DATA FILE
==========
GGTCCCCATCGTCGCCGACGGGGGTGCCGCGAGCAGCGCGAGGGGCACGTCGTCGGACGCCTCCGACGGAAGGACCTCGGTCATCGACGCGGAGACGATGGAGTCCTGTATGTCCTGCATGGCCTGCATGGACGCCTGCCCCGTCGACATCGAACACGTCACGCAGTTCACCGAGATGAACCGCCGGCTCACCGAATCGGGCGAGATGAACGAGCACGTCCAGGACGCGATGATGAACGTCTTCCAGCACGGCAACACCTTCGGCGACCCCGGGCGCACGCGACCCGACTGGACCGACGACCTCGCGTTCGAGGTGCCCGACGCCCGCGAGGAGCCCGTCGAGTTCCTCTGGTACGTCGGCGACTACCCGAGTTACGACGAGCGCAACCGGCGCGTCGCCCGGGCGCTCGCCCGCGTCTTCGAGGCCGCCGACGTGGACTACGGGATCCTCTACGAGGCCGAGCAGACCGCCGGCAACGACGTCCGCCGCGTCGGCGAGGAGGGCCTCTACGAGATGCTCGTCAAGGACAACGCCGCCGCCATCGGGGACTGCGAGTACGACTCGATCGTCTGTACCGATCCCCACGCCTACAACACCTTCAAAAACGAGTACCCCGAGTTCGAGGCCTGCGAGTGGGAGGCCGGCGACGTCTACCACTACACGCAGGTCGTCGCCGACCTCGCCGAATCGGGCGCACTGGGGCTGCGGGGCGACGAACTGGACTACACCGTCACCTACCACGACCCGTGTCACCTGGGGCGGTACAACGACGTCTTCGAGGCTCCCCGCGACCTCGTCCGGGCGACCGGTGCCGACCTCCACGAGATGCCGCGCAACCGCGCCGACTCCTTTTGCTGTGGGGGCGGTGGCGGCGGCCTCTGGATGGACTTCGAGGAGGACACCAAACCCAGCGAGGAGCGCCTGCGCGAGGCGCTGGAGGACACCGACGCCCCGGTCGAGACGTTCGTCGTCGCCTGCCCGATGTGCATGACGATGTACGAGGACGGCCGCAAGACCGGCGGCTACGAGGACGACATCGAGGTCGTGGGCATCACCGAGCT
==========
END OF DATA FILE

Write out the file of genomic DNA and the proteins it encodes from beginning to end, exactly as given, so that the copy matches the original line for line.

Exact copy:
GGTCCCCATCGTCGCCGACGGGGGTGCCGCGAGCAGCGCGAGGGGCACGTCGTCGGACGCCTCCGACGGAAGGACCTCGGTCATCGACGCGGAGACGATGGAGTCCTGTATGTCCTGCATGGCCTGCATGGACGCCTGCCCCGTCGACATCGAACACGTCACGCAGTTCACCGAGATGAACCGCCGGCTCACCGAATCGGGCGAGATGAACGAGCACGTCCAGGACGCGATGATGAACGTCTTCCAGCACGGCAACACCTTCGGCGACCCCGGGCGCACGCGACCCGACTGGACCGACGACCTCGCGTTCGAGGTGCCCGACGCCCGCGAGGAGCCCGTCGAGTTCCTCTGGTACGTCGGCGACTACCCGAGTTACGACGAGCGCAACCGGCGCGTCGCCCGGGCGCTCGCCCGCGTCTTCGAGGCCGCCGACGTGGACTACGGGATCCTCTACGAGGCCGAGCAGACCGCCGGCAACGACGTCCGCCGCGTCGGCGAGGAGGGCCTCTACGAGATGCTCGTCAAGGACAACGCCGCCGCCATCGGGGACTGCGAGTACGACTCGATCGTCTGTACCGATCCCCACGCCTACAACACCTTCAAAAACGAGTACCCCGAGTTCGAGGCCTGCGAGTGGGAGGCCGGCGACGTCTACCACTACACGCAGGTCGTCGCCGACCTCGCCGAATCGGGCGCACTGGGGCTGCGGGGCGACGAACTGGACTACACCGTCACCTACCACGACCCGTGTCACCTGGGGCGGTACAACGACGTCTTCGAGGCTCCCCGCGACCTCGTCCGGGCGACCGGTGCCGACCTCCACGAGATGCCGCGCAACCGCGCCGACTCCTTTTGCTGTGGGGGCGGTGGCGGCGGCCTCTGGATGGACTTCGAGGAGGACACCAAACCCAGCGAGGAGCGCCTGCGCGAGGCGCTGGAGGACACCGACGCCCCGGTCGAGACGTTCGTCGTCGCCTGCCCGATGTGCATGACGATGTACGAGGACGGCCGCAAGACCGGCGGCTACGAGGACGACATCGAGGTCGTGGGCATCACCGAGCT